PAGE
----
Helping to get a Loved One into Addiction Rehab – 6 Do’s and Don’ts
July 24th, 2015
Your loved one is isn’t the person you once knew; whether your daughter’s hollowed eyes hardly resemble the little girl you raised, or you brother’s Oxycontin use has isolated him from the rest of your family, or your spouse’s drinking habit is endangering your children – you know that drugs and alcohol is destroying the relationship and love you once shared.
There are very few things more painful than watching a loved one’s life transformed and ravaged by a substance addiction; and addressing a drug or alcohol addiction in the family may be one of the most difficult steps you take in life. Often times, families only learn to enable their addicted one – out of fear that their loved one will refuse help, hurt themselves or others, or leave. Rarely do family members or friends know how to bring up the topic of addiction and rehab.
Drug and alcohol addiction can be a sensitive topic, regardless of the relationship you share with the person in active addiction, and it’s important to approach the topic with gentleness and support.
The following are some do’s and don’t for helping to get a loved one into addiction rehab treatment:
Do educate yourself about the power of addiction.
It’s important to educate yourself about the disease of addiction. Remember that their continuous use of heroin or prescription drugs isn’t simply a choice; it is a symptom of their illness. Start by learning more about addiction by attending meetings for local addiction support groups like Nar-Anon or Al-Anon. Members may be able to provide guidance for providing local addiction resources and share their own experiences – and help you to see that your family’s situation is one felt by many others.
Don’t blame yourself.
Before you even attempt to help your loved one in active addiction into drug rehab, it’s important that you understand that you are not to blame for this situation – regardless of any pointed fingers. Without this mentality, the ritual of excuses, denial, and blame will draw you back in – and may cause your efforts to fail. By admitting and acknowledging that you are not to blame, you may reduce any irritation or resentment that you may be holding onto – feelings that may in fact hinder your desire to help.
Do consider an intervention with a professional interventionist.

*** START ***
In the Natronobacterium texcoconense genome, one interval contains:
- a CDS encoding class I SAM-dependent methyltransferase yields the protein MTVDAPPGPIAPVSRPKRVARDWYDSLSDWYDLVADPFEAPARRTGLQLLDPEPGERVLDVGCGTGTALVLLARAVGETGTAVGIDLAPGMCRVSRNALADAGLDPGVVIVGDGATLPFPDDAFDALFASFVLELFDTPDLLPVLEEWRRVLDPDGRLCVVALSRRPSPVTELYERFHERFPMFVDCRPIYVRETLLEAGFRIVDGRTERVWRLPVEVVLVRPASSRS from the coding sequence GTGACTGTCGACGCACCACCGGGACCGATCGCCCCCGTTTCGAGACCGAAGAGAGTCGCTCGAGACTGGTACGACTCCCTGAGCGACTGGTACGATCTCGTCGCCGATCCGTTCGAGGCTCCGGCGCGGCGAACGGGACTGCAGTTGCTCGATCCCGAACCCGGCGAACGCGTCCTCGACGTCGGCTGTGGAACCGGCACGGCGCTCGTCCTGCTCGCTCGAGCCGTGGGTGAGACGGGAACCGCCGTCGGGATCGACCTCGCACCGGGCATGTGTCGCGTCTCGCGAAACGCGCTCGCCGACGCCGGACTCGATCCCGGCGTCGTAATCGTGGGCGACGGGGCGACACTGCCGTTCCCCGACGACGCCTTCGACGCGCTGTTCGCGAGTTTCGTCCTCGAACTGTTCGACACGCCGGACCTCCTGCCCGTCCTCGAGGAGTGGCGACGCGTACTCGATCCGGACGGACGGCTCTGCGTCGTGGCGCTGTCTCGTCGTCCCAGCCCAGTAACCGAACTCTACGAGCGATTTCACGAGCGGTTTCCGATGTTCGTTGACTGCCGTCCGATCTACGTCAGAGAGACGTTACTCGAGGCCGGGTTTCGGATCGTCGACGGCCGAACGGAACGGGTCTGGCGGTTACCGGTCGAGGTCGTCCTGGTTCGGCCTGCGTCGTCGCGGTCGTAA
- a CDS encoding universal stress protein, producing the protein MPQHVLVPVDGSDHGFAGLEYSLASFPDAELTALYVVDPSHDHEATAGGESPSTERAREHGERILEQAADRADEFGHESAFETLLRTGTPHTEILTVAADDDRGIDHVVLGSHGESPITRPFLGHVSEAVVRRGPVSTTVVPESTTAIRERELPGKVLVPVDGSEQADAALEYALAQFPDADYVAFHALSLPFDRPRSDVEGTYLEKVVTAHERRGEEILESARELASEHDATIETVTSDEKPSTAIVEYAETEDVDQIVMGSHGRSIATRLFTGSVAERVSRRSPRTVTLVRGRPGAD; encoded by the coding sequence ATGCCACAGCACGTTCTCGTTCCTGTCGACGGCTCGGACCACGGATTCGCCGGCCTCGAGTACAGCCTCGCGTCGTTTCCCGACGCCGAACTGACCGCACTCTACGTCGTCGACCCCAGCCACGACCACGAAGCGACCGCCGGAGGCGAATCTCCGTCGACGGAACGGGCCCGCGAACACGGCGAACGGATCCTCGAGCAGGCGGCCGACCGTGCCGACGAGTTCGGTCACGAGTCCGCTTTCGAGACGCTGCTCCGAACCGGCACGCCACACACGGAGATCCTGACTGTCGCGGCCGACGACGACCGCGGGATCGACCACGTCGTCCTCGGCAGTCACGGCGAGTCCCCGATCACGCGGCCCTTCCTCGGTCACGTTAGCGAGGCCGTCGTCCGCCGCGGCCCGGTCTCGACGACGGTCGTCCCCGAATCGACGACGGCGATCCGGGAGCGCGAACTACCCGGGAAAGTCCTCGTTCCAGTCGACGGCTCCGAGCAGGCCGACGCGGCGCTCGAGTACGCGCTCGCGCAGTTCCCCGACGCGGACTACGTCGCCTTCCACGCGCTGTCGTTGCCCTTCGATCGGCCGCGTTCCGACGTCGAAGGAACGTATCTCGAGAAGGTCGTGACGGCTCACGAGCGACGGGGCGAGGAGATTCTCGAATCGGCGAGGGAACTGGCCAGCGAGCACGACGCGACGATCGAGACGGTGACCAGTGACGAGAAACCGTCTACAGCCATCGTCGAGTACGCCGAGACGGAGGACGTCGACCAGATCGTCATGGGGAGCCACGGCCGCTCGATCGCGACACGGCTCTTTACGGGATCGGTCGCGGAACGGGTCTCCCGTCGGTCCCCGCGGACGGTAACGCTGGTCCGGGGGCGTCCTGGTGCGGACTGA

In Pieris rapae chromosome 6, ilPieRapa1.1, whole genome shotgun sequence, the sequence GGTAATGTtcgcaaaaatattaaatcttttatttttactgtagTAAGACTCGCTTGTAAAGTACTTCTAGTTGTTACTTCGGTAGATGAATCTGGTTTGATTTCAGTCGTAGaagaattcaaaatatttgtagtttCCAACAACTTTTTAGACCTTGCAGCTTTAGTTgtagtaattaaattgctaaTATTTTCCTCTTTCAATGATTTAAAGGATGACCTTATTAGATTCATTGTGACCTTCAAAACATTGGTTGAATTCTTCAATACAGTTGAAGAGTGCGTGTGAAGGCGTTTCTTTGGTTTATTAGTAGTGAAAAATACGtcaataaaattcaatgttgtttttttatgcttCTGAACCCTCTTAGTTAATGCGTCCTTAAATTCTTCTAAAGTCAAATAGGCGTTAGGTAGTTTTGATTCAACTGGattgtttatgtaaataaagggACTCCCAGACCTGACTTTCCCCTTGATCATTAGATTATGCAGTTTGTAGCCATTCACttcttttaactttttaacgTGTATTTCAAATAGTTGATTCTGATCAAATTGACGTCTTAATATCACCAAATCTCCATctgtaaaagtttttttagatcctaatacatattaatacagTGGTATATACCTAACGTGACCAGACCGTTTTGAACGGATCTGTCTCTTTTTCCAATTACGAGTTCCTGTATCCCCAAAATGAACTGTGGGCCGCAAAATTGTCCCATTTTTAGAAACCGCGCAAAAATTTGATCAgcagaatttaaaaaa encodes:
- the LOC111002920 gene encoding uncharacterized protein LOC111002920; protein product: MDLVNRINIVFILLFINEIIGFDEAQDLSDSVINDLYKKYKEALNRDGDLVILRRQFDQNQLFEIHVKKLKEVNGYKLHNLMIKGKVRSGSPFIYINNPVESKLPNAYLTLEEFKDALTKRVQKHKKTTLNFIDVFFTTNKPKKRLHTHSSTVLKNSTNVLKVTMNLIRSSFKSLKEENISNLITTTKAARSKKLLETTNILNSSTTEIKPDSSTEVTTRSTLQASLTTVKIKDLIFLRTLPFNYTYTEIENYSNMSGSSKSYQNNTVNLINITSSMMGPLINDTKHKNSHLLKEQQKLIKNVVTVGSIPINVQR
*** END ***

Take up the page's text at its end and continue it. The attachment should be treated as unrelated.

Interventions can be one of the most helpful and effective tools to get someone into rehab for drugs or alcohol. an intervention can help to show the person in active addiction how the disease has affected his or her life – and the lives of his or her family and friends. While interventions can require much planning, they also require reasoning with the person whose logic has been impaired by his or her addiction. For this reason, a professional interventionist is often recommended to help plan, manage, and carry out the intervention process – as well as to be a neutral third party.
Don’t go in without a plan.
As you may know, drug and alcohol addiction can bring out very strong emotions. A well-intentioned conversation without planning can destroy the efforts of communicating with your loved one. An intervention that is effective requires a plan of action beyond a conversation – it entails making arrangements for other close family members or friends to participate, and direct transportation to a drug rehab facility. Your plan should also outline the consequences if your loved one refuses help. While you may feel tempted to have an impromptu intervention, it’s important to wait until you have all of the pieces in place.
Don’t enable your loved one.
When all’s said and done, the decision to enter addiction treatment or refuse it is a decision that only your loved one can make. You must be prepared that they will refuse treatment, and that you will need to carry out on the consequences that you outlined. Those consequences, such as cutting off financial support, need to begin immediately. While enforcing these consequences will be extremely difficult, making idle threats will only enable your loved one to continue using – and to continue refusing treatment.
Do support your loved one’s treatment and recovery process.
The best way to help your loved one on his or her journey to recovery is by following the advice of the addiction treatment facility’s treatment specialists. For example, following rules of no contact for a specified amount of time, refusing to pick them up if they decide to leave early, and offering them words of support when they contact you. This can also mean attending family care and counseling with your loved one, or on your own – in order to support his or her recovery efforts when they complete treatment. As a family member or friend, you should do your best to provide healthy encouragement while your loved one fights the addiction – and fights for his or her health and wellness.
Getting a loved one into treatment for drugs or alcohol addiction in Texas can seem like an overwhelming task – but the longer you delay the conversation, the more dire the situation may become. Your loved one’s life is worth the effort. Follow the above do’s and don’ts to help your loved one find their journey to recovery.